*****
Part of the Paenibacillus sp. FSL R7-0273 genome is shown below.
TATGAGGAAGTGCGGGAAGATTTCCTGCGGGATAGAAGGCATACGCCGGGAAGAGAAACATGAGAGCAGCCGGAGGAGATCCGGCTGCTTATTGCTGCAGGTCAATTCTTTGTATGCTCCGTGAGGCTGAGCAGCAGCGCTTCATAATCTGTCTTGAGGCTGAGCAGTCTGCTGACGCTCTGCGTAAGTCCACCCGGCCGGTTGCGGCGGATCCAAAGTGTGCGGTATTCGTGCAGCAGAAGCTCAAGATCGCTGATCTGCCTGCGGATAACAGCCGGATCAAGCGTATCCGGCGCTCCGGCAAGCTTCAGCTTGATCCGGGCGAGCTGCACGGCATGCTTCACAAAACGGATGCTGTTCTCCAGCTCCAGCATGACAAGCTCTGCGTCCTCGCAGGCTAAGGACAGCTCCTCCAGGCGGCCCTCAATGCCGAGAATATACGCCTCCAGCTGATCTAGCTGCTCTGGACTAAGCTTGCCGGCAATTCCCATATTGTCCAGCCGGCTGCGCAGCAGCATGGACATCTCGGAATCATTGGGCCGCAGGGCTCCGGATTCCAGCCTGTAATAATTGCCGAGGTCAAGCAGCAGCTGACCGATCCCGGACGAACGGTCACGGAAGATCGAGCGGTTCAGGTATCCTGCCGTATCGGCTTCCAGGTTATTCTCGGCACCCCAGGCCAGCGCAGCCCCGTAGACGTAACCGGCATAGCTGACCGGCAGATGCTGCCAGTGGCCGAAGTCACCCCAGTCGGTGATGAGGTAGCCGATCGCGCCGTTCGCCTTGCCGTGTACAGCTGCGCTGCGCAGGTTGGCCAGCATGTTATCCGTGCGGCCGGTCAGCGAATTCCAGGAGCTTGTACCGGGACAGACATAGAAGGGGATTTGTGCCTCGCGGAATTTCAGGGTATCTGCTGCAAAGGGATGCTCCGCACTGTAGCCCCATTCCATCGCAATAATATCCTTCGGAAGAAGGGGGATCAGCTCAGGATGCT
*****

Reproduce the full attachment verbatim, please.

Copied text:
Part of the Paenibacillus sp. FSL R7-0273 genome is shown below.
TATGAGGAAGTGCGGGAAGATTTCCTGCGGGATAGAAGGCATACGCCGGGAAGAGAAACATGAGAGCAGCCGGAGGAGATCCGGCTGCTTATTGCTGCAGGTCAATTCTTTGTATGCTCCGTGAGGCTGAGCAGCAGCGCTTCATAATCTGTCTTGAGGCTGAGCAGTCTGCTGACGCTCTGCGTAAGTCCACCCGGCCGGTTGCGGCGGATCCAAAGTGTGCGGTATTCGTGCAGCAGAAGCTCAAGATCGCTGATCTGCCTGCGGATAACAGCCGGATCAAGCGTATCCGGCGCTCCGGCAAGCTTCAGCTTGATCCGGGCGAGCTGCACGGCATGCTTCACAAAACGGATGCTGTTCTCCAGCTCCAGCATGACAAGCTCTGCGTCCTCGCAGGCTAAGGACAGCTCCTCCAGGCGGCCCTCAATGCCGAGAATATACGCCTCCAGCTGATCTAGCTGCTCTGGACTAAGCTTGCCGGCAATTCCCATATTGTCCAGCCGGCTGCGCAGCAGCATGGACATCTCGGAATCATTGGGCCGCAGGGCTCCGGATTCCAGCCTGTAATAATTGCCGAGGTCAAGCAGCAGCTGACCGATCCCGGACGAACGGTCACGGAAGATCGAGCGGTTCAGGTATCCTGCCGTATCGGCTTCCAGGTTATTCTCGGCACCCCAGGCCAGCGCAGCCCCGTAGACGTAACCGGCATAGCTGACCGGCAGATGCTGCCAGTGGCCGAAGTCACCCCAGTCGGTGATGAGGTAGCCGATCGCGCCGTTCGCCTTGCCGTGTACAGCTGCGCTGCGCAGGTTGGCCAGCATGTTATCCGTGCGGCCGGTCAGCGAATTCCAGGAGCTTGTACCGGGACAGACATAGAAGGGGATTTGTGCCTCGCGGAATTTCAGGGTATCTGCTGCAAAGGGATGCTCCGCACTGTAGCCCCATTCCATCGCAATAATATCCTTCGGAAGAAGGGGGATCAGCTCAGGATGCT